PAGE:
MSR MiniWorks EX Water Filter for the Boundary Waters and beyond by Red Rock Wilderness Store There are a lot of water filters out there for camping. We have sold and tried many of them with less than consistently great results. In fact, some of them were just downright consistently troublesome. Without mentioning several brand names that are absolutely sub-par in my opinion, I CAN tell you who makes the best water filter you can buy. It’s not the most expensive, nor is it the most complicated yet it works very consistently and most importantly, it is field serviceable. You can watch all the parts function with relative ease, no tools required. Prior to the MSR MiniWorks EX water filter, those other water filter systems required that you to clean them with a little round brush when they get dirty and clogged. These types are still being made and for some folks they apparently work fine, but for the life of me, I could not see why anybody would design equipment that consists of an inaccessisible ceramic filter that you have to stuff a brush up into to clean. The hole you need to visually inspect after cleaning with the provided brush is dark in every case. You can’t see doo-diddly towards the back of that filter. The dirt you are trying to clean is also dark. So when your filter is clogged (very hard to pump), you need to shove a brush into a dark hole scrubbing back and forth to try to dislodge the trapped dirt which is hard to discern from darkness. That’s the first problem. The second problem with the “scrubbing hole” type filters is that the smaller the size of particulates being filtered out (.3 microns), the more pressure needed to drive the water through the ceramic that is separating the bad parts out of the good water. This requires a lot of pressure that can build up in the pump. It’s basically low volume – high pressure being employed and the pressure gets even higher when the filter gets clogged. It’s not at all unusual to literally blow the top of the unit, cracking the plastic beyond repair. Now, I saw this happen to two different brands several times. We stopped selling them. I wouldn’t give you two cents for either because having a failure in needed gear sucks. Both companies who made the filters replaced the parts cheerfully which is great. What wasn’t so great was that some of the clients using the blown filters were 3 days into a 5 day wilderness trip or some derivation thereof. Last I checked, the greatest customer service staff in the world still won’t paddle out to your camp to give you the part you need. Crank up the fire, you’re gonna be boiling water for the next three days. That’s a pain, too, unless you like tea.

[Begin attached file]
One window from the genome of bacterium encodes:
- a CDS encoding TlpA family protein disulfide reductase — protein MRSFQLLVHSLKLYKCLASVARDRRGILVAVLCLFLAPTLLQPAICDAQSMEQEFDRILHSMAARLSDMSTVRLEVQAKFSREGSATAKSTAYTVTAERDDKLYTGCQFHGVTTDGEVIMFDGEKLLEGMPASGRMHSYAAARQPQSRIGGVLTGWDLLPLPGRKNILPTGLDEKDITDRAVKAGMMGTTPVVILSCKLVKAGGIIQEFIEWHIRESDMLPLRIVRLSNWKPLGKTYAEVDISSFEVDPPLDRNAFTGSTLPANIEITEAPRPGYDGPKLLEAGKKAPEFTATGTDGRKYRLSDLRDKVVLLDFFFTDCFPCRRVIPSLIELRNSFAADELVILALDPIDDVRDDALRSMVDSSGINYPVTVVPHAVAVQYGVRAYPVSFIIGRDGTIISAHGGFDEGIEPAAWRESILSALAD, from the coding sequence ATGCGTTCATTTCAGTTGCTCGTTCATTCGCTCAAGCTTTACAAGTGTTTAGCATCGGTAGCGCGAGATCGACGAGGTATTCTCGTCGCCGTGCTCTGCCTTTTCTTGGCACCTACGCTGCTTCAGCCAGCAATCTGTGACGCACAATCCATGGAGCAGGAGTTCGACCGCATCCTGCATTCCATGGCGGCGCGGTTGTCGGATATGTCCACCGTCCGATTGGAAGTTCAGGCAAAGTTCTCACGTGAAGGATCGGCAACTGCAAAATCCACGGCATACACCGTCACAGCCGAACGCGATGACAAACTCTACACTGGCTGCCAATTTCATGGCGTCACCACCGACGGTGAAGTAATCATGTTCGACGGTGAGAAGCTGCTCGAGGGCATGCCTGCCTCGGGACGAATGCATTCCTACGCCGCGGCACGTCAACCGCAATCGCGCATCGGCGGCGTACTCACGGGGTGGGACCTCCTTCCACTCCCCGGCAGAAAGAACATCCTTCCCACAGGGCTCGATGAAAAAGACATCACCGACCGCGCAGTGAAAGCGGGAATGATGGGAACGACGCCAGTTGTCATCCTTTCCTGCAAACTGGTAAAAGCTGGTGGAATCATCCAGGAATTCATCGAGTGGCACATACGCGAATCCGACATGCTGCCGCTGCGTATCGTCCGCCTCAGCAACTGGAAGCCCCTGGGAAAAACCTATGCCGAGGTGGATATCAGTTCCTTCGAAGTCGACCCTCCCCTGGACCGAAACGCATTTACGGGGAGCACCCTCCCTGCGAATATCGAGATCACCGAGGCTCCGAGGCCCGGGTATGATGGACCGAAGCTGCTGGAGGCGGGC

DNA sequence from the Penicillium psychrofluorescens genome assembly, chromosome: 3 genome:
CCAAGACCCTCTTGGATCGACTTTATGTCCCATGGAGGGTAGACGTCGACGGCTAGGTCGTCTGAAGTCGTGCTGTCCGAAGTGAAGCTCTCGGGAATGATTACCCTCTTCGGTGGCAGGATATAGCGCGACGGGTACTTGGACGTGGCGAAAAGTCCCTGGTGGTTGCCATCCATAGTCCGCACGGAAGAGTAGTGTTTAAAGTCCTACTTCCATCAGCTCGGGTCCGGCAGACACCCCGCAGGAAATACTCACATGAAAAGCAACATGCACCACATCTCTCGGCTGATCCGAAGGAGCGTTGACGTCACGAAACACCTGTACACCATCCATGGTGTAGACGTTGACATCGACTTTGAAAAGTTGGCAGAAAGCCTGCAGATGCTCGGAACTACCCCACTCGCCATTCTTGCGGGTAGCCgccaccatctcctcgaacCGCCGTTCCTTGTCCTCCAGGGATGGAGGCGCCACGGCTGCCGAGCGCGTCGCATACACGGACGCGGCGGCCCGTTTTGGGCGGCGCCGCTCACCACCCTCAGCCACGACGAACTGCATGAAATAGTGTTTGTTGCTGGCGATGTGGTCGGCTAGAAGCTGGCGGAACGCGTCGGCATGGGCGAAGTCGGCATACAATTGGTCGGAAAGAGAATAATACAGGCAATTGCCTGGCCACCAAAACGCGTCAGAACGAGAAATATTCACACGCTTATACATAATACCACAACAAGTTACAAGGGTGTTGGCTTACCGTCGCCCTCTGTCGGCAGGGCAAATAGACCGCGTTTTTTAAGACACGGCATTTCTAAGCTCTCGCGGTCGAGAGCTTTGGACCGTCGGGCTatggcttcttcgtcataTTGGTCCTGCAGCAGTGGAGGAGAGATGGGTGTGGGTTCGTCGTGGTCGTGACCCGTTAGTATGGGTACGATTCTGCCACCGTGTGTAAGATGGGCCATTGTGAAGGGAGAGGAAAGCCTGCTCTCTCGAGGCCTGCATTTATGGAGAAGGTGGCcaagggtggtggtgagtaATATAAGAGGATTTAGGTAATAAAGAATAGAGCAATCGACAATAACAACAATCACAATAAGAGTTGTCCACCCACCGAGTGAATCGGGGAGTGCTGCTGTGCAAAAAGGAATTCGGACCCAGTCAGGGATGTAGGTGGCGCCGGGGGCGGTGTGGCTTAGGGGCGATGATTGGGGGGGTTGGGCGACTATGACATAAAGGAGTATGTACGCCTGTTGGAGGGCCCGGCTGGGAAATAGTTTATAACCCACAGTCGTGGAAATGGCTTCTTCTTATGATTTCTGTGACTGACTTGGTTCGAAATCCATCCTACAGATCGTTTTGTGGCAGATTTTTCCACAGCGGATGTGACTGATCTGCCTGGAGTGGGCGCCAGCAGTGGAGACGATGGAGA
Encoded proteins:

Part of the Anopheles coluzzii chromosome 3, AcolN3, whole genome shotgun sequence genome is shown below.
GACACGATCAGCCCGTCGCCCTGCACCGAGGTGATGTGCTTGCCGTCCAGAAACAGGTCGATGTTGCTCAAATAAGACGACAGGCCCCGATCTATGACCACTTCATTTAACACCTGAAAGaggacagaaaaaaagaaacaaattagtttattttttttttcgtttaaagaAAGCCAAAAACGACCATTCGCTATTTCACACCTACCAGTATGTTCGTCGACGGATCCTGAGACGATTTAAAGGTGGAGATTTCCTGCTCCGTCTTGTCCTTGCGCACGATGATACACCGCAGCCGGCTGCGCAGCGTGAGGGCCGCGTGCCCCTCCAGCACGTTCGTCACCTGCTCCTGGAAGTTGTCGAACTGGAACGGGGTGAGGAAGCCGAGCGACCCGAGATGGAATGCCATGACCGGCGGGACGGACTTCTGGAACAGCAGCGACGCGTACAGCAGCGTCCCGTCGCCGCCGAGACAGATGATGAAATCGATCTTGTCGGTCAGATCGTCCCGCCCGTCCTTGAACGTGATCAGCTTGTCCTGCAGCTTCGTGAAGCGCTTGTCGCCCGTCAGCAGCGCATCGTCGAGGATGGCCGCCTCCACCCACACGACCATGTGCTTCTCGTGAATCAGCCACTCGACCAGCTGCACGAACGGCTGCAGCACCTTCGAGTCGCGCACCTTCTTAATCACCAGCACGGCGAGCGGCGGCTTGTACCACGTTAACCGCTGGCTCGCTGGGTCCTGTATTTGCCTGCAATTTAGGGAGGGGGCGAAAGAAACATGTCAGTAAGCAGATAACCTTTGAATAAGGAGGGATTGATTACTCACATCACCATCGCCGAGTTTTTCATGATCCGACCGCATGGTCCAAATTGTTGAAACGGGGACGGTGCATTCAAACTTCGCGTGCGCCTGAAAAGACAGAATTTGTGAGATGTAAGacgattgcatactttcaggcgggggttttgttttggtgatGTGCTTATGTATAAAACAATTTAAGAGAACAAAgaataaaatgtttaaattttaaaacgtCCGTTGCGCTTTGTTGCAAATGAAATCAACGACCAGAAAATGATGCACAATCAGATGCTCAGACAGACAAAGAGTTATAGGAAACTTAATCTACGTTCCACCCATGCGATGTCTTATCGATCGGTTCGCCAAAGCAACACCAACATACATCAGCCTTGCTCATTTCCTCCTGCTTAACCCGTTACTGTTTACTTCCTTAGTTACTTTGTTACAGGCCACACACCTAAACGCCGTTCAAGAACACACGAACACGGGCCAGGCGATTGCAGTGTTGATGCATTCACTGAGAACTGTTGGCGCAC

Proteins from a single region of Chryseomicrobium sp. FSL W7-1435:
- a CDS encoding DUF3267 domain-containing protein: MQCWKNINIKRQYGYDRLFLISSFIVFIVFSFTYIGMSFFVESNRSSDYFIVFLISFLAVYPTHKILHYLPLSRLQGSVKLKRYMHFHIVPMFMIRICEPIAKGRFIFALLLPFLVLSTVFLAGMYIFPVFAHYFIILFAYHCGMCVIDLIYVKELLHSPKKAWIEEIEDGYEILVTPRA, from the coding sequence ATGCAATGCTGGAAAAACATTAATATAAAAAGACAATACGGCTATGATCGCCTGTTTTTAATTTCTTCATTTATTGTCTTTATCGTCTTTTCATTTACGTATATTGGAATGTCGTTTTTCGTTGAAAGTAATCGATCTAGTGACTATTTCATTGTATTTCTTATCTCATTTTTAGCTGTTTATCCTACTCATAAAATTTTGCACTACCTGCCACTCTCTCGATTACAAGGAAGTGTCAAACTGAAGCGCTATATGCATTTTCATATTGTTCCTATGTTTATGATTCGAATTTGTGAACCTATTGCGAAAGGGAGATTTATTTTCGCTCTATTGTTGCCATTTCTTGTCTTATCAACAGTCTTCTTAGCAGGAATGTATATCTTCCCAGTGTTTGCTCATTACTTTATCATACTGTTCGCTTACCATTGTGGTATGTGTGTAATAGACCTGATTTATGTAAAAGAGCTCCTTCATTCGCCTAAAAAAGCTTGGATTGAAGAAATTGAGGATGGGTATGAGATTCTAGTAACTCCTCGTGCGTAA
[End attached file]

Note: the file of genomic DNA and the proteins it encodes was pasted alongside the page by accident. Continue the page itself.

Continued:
The part that is really neat about this MSR water filter is that you don’t need tools to take it apart. Plus, if you have the least amount of “MacGuyver” in you, I’m guessing you could figure out how to make it work. We once had a customer who took his MSR out on a 7 day Boundary Waters canoe trip and somehow, he managed to break the pin that holds the handle to the plunger. Don’t know what happened, but he was unable to connect the parts needed to make this pump perform until he got a stick. He carefully whittled the stick down to the correct diameter to fit in the hole for the pin. He stuck it through the linkage, cut it off flush on each side and finished out his trip without incident. I tried it when he returned and it worked fine. MSR just mailed him the pin and he replaced the stick. Now, I’ve looked at a bunch of different filters over the years and many of them would be a bear to repair out in the boonies. That repair put the final knot in my bowtie regarding these being really great water filter pumps. Before that, I just liked them because they don’t fall apart, and one can visually inspect the dirt on the filter and then clean it accordingly. No shoving that little brush up its behind, no wondering if it’s clean. Just quickly disassemble, scrub with the little green scrubby pad they provide, rinse, reassemble and pump. After several scrubbings of the filter, take the little caliper stored on the bottom cover and slide it over the filter. If the caliper don’t fit,